This experiment is a flavour of some of what I offer within the ‘Being Outdoors’ workshops that I facilitate at the University of Nottingham Counselling Service (UCS). The aim of this article is to demystify some of what I offer and share my experience as the practitioner responsible for developing and running the sessions. By profiling the work, I’d like to sow the seeds for further connection and critical dialogue about this type of work in higher education. I begin by giving some wider context to this work before moving on to share what I do within UCS, highlighting some of my experiences as well as some issues for consideration.
Ecotherapy and ‘Being Outdoors’ in the university context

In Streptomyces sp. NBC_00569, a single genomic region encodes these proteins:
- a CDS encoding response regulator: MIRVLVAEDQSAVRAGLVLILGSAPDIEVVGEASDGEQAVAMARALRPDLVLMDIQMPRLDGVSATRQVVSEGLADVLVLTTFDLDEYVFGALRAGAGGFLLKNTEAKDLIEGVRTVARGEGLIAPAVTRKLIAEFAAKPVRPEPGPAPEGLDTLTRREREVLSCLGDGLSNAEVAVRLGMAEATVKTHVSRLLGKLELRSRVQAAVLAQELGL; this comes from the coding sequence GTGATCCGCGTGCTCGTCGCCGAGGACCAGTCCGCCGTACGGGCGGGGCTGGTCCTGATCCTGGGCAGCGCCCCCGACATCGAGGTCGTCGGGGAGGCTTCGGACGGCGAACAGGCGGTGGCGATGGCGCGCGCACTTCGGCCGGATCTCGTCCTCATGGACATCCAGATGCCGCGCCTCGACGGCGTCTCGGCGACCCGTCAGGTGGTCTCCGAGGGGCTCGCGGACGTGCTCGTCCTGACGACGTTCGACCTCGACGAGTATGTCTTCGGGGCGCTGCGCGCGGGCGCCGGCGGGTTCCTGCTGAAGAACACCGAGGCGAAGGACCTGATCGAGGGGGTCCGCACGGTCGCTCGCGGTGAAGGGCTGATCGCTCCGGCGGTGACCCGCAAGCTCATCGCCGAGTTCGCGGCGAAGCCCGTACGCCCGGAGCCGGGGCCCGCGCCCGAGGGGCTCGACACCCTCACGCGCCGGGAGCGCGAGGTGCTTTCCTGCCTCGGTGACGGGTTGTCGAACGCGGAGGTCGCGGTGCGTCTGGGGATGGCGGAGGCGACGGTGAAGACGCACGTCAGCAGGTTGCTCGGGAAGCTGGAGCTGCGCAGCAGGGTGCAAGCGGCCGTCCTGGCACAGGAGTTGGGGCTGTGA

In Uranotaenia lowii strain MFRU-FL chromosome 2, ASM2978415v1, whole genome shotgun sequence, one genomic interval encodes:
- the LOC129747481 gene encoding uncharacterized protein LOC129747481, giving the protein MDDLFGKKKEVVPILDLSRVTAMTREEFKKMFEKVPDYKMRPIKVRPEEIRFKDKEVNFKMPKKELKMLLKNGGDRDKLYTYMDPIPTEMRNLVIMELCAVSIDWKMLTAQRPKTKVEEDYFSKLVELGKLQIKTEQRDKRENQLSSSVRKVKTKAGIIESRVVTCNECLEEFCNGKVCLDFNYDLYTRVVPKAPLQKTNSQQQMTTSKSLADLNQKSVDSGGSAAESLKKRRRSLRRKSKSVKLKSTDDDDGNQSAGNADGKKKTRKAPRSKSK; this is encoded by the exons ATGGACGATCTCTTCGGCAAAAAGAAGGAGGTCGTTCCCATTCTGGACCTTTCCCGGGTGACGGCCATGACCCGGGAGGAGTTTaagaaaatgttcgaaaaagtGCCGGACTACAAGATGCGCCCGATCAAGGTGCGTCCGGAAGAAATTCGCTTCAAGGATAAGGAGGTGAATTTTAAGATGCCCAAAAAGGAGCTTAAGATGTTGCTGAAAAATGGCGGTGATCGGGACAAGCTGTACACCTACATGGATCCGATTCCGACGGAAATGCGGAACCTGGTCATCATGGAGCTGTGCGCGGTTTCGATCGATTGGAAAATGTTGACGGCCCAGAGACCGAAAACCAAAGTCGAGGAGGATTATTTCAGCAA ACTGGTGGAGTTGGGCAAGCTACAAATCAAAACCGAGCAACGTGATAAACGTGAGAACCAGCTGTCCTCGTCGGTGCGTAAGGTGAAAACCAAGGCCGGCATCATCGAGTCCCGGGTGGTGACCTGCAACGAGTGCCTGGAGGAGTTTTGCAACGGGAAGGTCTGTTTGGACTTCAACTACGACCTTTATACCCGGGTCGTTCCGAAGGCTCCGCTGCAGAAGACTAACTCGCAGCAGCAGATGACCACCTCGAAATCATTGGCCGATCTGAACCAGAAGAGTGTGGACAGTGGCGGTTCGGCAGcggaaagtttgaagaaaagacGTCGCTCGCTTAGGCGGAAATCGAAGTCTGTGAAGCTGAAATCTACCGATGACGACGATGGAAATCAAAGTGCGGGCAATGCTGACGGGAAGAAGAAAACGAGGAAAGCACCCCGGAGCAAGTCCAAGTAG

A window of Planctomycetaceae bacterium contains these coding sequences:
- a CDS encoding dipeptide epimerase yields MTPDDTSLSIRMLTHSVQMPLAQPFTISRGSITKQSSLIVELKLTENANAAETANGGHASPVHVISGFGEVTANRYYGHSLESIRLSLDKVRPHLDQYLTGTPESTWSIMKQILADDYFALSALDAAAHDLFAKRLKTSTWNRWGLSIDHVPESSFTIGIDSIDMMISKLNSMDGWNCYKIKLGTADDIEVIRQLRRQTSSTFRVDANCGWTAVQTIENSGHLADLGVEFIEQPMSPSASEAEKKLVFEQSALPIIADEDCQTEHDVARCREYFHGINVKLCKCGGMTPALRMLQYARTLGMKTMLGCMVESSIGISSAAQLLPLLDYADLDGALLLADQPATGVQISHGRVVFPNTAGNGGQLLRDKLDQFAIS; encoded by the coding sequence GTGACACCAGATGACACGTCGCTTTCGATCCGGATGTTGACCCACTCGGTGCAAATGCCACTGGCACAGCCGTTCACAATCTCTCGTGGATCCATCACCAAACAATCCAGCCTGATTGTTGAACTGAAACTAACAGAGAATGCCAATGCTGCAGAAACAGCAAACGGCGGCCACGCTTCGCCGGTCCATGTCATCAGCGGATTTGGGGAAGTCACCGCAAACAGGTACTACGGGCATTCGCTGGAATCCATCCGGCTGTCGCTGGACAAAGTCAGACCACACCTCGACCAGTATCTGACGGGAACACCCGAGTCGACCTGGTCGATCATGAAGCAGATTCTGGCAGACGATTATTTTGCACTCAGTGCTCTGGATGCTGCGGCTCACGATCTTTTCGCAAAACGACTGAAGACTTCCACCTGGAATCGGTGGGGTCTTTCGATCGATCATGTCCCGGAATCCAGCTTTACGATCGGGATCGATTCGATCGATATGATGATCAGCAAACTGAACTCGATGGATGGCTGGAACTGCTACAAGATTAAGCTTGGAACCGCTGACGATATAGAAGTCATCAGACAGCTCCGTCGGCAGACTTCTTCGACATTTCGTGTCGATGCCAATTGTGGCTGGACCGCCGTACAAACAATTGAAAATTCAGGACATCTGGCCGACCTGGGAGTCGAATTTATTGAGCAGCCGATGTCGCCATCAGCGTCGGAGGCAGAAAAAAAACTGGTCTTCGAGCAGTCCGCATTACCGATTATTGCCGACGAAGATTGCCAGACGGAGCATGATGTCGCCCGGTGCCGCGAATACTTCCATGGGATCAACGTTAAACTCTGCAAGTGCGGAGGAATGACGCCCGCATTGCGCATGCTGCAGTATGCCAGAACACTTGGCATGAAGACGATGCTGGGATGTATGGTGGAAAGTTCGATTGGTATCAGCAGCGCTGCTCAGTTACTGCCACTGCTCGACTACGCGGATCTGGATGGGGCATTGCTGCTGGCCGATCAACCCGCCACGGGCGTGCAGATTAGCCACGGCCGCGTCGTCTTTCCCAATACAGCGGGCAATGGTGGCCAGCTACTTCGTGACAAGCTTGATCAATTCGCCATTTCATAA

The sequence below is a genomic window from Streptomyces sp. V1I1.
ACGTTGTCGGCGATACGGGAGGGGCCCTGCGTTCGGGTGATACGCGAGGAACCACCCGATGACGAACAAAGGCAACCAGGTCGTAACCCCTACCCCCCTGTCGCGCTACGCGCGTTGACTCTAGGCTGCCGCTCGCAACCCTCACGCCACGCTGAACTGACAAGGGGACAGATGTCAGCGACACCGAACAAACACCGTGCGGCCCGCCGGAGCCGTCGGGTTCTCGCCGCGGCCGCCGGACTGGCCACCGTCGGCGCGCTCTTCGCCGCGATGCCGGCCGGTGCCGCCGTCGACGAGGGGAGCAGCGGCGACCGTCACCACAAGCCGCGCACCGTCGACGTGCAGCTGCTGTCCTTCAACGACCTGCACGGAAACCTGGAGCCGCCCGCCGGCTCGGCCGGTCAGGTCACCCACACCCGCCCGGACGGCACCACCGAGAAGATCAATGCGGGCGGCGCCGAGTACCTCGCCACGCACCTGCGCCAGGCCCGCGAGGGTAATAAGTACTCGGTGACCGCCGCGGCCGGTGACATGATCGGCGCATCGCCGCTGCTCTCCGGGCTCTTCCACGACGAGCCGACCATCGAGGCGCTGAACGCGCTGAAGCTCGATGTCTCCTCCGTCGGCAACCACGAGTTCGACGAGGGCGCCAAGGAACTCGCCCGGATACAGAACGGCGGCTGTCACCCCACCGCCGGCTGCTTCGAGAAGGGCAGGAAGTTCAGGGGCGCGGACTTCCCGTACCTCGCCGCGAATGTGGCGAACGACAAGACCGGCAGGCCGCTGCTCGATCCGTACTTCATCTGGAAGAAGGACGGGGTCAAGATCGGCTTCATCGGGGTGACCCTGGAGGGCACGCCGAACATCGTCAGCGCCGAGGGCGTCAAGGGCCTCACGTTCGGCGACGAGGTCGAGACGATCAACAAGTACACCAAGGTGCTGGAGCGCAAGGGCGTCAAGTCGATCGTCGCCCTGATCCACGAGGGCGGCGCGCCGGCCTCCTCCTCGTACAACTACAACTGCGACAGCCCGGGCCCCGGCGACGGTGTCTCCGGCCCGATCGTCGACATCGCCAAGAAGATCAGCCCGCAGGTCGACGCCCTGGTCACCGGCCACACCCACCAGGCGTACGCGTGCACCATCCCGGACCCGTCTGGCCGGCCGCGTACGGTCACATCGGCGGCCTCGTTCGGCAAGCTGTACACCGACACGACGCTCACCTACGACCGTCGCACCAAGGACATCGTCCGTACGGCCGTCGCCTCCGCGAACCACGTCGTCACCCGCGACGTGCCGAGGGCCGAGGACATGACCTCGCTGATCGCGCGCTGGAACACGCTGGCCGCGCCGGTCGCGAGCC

As I sit here thinking about outdoors work in the university context, a memory floats to the surface. I’m sitting on top of a very large boulder in Bolehill Park, Sheffield, looking across the valley. As I recall this experience, I connect with a sense of expansiveness. I used to go there to get some respite from the stresses of my PhD, to process my feelings through writing, and now, I recognise, to enable embodied self-regulation.1 I didn’t do this in any formal way and I didn’t recognise this as therapeutic at the time. Nevertheless, it was one of the things that got me through a testing time. I tried, but wasn’t ready, to access a service like the one I now work in. Fast forward nearly 20 years, and numerous universities later, I find my previous life as a geographer coalescing with my praxis (integration and embodiment of theory and practice) as a relational Gestalt psychotherapist. There are links, honest.